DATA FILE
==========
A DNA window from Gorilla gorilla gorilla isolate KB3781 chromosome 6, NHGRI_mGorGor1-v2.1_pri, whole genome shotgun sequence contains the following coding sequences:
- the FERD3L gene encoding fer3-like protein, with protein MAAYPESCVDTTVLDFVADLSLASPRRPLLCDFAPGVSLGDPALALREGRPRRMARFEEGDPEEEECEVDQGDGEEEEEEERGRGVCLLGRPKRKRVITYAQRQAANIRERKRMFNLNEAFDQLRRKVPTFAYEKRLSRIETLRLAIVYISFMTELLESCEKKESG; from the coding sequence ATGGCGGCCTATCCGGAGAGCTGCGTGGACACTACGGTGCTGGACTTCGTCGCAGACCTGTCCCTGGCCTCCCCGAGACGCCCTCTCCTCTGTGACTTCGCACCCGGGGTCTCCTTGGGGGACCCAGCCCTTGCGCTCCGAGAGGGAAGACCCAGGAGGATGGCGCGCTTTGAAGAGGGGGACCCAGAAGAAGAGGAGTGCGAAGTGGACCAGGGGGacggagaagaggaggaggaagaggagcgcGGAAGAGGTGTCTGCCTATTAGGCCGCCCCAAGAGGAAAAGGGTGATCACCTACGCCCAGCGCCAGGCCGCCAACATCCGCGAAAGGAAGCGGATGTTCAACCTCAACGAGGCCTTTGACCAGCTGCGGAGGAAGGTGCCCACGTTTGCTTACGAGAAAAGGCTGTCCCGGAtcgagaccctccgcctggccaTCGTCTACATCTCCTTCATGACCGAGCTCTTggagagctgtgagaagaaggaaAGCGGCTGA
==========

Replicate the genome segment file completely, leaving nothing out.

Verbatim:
A DNA window from Gorilla gorilla gorilla isolate KB3781 chromosome 6, NHGRI_mGorGor1-v2.1_pri, whole genome shotgun sequence contains the following coding sequences:
- the FERD3L gene encoding fer3-like protein, with protein MAAYPESCVDTTVLDFVADLSLASPRRPLLCDFAPGVSLGDPALALREGRPRRMARFEEGDPEEEECEVDQGDGEEEEEEERGRGVCLLGRPKRKRVITYAQRQAANIRERKRMFNLNEAFDQLRRKVPTFAYEKRLSRIETLRLAIVYISFMTELLESCEKKESG; from the coding sequence ATGGCGGCCTATCCGGAGAGCTGCGTGGACACTACGGTGCTGGACTTCGTCGCAGACCTGTCCCTGGCCTCCCCGAGACGCCCTCTCCTCTGTGACTTCGCACCCGGGGTCTCCTTGGGGGACCCAGCCCTTGCGCTCCGAGAGGGAAGACCCAGGAGGATGGCGCGCTTTGAAGAGGGGGACCCAGAAGAAGAGGAGTGCGAAGTGGACCAGGGGGacggagaagaggaggaggaagaggagcgcGGAAGAGGTGTCTGCCTATTAGGCCGCCCCAAGAGGAAAAGGGTGATCACCTACGCCCAGCGCCAGGCCGCCAACATCCGCGAAAGGAAGCGGATGTTCAACCTCAACGAGGCCTTTGACCAGCTGCGGAGGAAGGTGCCCACGTTTGCTTACGAGAAAAGGCTGTCCCGGAtcgagaccctccgcctggccaTCGTCTACATCTCCTTCATGACCGAGCTCTTggagagctgtgagaagaaggaaAGCGGCTGA